Portuguese immigration from Portugal and the Azorean Islands to the United States was originally triggered by the whaling industry. In the late 1880s and early 1900s, the expansion of the New England textile industry led to a greater demand for unskilled workers. In response, increasing numbers of Portuguese men and women came seeking jobs in the mills of New Bedford, Fall River, and Lowell, as well as other cities in New England. This pull, coupled with the development of transatlantic steamship lines, facilitated immigration. By 1920, there were over a million immigrants living in Massachusetts, over 28% of the state’s population, and the Portuguese comprised nearly 3% of that number. Since its industrial beginnings, Lowell has been a haven for immigrants and refugees from the British Isles and Continental Europe. In 1920, Lowell’s population was almost 115,000 with some 38,000 immigrants. Remarkably, nearly half its population was young, between the ages of 15 and 44.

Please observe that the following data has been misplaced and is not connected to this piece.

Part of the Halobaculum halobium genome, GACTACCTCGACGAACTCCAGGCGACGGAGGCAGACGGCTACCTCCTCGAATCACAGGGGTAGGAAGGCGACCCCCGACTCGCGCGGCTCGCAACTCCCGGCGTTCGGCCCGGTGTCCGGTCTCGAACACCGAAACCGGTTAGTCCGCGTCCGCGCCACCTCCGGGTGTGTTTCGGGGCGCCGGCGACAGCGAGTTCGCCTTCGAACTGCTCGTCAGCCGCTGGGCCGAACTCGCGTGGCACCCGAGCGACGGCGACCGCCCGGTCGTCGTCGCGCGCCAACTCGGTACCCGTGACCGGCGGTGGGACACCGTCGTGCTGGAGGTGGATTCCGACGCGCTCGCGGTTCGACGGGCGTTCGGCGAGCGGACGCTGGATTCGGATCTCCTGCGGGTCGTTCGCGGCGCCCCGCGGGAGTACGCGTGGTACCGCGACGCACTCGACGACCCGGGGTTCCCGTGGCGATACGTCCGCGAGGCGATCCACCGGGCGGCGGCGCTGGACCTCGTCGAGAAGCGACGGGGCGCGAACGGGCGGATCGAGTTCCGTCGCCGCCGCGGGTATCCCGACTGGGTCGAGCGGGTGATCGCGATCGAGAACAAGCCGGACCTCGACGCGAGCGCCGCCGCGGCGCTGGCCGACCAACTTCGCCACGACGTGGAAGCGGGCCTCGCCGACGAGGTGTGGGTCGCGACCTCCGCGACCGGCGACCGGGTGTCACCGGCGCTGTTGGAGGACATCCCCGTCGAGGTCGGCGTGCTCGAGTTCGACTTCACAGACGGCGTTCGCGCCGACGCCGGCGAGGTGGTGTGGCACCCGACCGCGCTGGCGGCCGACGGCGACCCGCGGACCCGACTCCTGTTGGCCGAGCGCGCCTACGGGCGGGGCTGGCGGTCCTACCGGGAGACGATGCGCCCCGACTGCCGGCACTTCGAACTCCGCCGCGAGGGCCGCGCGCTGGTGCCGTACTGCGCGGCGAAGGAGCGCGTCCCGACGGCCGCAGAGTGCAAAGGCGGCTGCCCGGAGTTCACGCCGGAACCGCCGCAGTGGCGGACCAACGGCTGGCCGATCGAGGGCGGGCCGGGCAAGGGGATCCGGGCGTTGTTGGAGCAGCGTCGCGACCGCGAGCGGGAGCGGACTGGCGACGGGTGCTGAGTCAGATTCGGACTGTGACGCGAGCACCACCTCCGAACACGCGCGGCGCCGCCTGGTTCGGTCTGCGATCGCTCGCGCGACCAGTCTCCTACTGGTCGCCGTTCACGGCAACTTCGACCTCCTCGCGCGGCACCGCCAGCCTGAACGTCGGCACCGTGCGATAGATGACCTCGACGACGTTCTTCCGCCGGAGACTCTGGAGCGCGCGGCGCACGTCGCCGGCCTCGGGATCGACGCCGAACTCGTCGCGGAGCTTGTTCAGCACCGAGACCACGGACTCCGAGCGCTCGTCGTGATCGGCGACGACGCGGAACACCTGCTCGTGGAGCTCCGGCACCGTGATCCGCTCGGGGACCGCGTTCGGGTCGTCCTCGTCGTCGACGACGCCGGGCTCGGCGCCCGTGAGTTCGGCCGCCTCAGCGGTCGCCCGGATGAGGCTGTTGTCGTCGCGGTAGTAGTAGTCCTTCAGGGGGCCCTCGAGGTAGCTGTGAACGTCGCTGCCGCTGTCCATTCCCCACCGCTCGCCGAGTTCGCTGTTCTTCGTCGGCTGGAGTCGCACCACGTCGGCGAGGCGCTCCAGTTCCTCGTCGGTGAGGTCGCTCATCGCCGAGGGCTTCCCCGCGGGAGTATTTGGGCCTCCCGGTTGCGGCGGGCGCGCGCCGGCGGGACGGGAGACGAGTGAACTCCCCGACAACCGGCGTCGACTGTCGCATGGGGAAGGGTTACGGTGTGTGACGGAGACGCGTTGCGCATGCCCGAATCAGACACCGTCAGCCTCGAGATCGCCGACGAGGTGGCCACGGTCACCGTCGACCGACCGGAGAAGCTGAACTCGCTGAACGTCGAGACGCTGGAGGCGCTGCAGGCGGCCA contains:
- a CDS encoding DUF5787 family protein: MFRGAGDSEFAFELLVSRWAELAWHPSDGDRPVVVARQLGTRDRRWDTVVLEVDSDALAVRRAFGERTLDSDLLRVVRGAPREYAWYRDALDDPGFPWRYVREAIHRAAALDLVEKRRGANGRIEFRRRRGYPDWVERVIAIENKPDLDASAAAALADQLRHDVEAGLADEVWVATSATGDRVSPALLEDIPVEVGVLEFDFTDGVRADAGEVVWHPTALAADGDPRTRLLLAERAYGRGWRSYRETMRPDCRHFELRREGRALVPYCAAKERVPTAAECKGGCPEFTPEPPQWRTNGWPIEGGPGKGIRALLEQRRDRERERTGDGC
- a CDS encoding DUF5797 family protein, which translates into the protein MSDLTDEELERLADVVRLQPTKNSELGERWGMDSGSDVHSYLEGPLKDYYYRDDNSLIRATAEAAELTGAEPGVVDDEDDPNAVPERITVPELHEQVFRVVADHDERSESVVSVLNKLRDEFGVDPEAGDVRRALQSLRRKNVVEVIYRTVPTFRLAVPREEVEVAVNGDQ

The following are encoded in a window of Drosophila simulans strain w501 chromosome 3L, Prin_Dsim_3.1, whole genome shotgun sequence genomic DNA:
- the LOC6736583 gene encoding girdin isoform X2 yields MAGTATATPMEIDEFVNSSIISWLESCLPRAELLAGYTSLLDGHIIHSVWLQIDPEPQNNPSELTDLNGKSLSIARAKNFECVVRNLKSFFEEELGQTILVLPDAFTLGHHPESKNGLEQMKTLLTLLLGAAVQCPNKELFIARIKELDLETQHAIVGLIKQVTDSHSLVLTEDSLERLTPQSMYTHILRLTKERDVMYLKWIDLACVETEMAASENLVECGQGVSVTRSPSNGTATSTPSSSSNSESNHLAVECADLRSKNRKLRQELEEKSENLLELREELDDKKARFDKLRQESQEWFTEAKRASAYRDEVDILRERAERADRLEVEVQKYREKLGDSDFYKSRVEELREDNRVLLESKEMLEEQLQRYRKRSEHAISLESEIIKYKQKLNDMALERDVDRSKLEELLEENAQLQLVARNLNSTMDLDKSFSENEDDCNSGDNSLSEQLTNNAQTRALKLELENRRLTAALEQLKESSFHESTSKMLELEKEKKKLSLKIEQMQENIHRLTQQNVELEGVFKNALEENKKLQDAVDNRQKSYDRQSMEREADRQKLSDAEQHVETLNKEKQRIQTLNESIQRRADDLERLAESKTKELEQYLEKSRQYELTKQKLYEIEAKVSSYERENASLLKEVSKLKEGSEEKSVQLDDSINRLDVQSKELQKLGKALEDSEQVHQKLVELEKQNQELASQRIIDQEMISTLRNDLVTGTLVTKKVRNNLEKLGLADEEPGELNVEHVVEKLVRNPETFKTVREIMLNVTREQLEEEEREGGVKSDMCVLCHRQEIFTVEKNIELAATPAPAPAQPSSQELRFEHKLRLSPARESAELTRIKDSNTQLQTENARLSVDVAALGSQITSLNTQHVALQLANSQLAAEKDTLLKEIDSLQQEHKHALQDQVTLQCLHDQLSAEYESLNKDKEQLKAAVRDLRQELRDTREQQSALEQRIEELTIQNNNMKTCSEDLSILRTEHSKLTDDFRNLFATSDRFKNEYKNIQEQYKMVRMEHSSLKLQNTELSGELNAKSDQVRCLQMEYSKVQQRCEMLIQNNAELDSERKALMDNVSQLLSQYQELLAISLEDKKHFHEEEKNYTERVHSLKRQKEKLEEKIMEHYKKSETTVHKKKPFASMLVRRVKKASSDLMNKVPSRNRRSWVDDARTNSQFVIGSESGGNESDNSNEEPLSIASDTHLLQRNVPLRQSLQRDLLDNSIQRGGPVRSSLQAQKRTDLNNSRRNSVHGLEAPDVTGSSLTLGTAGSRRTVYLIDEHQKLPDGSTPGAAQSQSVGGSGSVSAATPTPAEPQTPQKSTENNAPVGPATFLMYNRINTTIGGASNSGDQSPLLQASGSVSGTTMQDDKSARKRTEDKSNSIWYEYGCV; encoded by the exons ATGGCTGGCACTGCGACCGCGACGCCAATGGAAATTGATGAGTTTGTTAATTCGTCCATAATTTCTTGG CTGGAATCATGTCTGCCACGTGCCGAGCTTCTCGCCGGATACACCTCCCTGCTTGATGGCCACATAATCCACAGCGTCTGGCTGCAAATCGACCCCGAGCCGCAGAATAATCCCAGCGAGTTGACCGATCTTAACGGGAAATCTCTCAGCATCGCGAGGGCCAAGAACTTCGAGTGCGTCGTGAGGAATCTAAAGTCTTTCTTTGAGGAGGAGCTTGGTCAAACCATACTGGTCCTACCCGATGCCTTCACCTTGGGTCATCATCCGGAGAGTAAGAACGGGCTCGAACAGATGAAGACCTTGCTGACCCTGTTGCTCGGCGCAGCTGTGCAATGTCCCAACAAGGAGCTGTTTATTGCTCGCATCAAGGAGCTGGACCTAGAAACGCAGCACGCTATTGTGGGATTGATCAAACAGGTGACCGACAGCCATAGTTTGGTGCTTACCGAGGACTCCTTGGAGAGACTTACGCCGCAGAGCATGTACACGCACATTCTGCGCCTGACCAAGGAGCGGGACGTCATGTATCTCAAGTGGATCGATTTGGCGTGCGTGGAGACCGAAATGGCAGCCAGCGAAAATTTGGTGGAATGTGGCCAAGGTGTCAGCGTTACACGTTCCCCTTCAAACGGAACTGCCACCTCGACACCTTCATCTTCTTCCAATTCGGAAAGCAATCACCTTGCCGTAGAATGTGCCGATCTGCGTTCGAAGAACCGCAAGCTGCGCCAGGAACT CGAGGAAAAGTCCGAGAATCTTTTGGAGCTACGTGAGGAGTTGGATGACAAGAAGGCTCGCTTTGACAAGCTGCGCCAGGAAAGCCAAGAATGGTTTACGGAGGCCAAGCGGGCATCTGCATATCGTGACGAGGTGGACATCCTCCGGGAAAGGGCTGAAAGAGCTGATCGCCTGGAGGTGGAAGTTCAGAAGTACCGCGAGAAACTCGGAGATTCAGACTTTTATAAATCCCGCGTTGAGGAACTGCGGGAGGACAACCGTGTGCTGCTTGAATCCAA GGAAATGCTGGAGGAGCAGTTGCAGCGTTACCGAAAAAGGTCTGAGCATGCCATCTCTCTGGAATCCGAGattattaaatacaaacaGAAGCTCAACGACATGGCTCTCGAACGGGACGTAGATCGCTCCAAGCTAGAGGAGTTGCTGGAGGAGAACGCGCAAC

Through the Portuguese Immigrant Archives, the Center for Lowell History will identify and provide online access to resources and special collections in the Libraries at the University of Massachusetts Lowell. This project was created in collaboration with . Founded in 2013, with generous gifts from the Saab Family Fund and Luís Pedroso, The Saab-Pedroso Center promotes the multidisciplinary study of the language, literatures and cultures of the vast and varied Portuguese speaking world comprised of over 230 million people in eight countries on four continents and its diaspora.